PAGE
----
by Daniel Payne
New York City plans to make its flourishing outdoor dining economy a permanent fixture of the city’s landscape going forward, municipal officials said in a press release on Friday.
The city’s “Open Restaurants” program, which has enrolled thousands of establishments since it debuted in June, “will be extended year-round and made permanent,” the city announced in the press release.
That program “has already saved an estimated 90,000 jobs citywide,” the city estimates. Mayor Bill de Blasio described the program as “a big, bold experiment in supporting a vital industry and reimagining our public space.”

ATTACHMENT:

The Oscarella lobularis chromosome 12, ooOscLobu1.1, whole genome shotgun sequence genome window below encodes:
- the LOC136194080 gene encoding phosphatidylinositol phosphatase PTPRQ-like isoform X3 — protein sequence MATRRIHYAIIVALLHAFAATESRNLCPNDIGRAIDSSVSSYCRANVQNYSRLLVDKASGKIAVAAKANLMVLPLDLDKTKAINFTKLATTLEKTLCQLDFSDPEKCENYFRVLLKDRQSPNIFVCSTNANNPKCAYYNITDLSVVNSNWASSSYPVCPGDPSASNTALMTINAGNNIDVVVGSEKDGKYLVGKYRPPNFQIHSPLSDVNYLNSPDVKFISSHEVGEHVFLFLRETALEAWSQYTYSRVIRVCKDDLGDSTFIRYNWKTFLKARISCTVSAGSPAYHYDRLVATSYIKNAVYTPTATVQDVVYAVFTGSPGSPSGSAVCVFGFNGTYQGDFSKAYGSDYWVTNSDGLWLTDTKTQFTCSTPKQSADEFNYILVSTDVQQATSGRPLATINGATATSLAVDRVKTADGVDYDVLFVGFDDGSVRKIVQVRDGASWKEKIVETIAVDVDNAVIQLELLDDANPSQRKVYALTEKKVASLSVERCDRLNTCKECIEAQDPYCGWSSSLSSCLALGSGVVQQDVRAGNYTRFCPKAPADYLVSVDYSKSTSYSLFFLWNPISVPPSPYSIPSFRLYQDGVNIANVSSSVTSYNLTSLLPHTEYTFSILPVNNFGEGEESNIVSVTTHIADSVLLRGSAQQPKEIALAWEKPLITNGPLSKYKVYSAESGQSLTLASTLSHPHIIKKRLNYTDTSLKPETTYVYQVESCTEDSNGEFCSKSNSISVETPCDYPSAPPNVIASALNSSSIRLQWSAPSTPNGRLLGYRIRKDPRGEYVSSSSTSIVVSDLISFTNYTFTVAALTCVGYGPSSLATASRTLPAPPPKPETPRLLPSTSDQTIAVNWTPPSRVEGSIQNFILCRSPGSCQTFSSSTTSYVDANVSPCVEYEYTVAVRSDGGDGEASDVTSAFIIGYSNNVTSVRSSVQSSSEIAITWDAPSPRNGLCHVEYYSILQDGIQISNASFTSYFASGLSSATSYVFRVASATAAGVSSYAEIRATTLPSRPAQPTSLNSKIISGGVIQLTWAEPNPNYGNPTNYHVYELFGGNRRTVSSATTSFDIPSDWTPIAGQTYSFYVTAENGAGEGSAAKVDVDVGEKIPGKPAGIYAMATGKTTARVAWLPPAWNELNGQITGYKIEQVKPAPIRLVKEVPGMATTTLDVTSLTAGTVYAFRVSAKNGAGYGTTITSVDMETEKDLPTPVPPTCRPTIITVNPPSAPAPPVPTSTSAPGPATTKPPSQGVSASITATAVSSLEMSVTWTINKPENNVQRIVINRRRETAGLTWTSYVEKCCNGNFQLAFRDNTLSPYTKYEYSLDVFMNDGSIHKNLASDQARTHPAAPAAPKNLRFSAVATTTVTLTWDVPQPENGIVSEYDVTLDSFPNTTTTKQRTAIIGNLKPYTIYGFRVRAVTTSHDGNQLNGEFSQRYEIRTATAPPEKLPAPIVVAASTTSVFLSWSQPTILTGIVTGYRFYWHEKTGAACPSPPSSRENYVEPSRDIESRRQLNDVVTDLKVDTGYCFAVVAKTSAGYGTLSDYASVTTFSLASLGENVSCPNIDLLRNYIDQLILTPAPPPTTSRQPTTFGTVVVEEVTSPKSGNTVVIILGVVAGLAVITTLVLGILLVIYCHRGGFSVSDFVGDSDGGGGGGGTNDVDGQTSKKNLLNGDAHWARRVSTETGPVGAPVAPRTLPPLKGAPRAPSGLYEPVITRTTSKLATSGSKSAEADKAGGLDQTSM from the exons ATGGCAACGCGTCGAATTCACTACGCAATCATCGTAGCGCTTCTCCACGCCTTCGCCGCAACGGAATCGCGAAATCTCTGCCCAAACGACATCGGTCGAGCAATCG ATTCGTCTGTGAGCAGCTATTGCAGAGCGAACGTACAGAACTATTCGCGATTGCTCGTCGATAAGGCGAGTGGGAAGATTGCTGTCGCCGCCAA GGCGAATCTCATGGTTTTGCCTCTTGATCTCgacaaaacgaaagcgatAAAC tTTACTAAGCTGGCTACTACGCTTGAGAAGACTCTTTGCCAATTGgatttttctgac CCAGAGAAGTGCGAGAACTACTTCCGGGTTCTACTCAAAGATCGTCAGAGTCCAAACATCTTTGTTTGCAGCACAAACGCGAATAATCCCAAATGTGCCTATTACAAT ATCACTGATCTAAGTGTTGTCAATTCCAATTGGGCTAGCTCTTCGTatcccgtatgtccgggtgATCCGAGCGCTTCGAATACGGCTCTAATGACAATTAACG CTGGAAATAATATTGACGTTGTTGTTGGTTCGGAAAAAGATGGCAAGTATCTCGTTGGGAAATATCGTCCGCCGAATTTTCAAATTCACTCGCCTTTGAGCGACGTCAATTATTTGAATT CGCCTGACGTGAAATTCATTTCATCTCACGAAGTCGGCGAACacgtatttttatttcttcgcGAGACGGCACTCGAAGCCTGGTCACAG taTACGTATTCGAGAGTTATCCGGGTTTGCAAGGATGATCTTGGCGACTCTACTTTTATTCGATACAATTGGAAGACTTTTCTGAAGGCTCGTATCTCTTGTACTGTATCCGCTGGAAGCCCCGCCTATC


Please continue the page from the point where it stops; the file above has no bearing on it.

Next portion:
The city noted that it would work with restaurant owners to ensure outdoor spaces are heated as the program moves into the winter months.
Restaurants will also be permitted to expand dining space in front of neighboring businesses, the city said, so long as the proprietors of those businesses approve.
Last month, hundreds of restaurants in the city filed a $2 billion lawsuit against de Blasio and Gov. Andrew Cuomo over their indoor dining bans, claiming the policy was driving restaurant owners into insolvency and bankruptcy.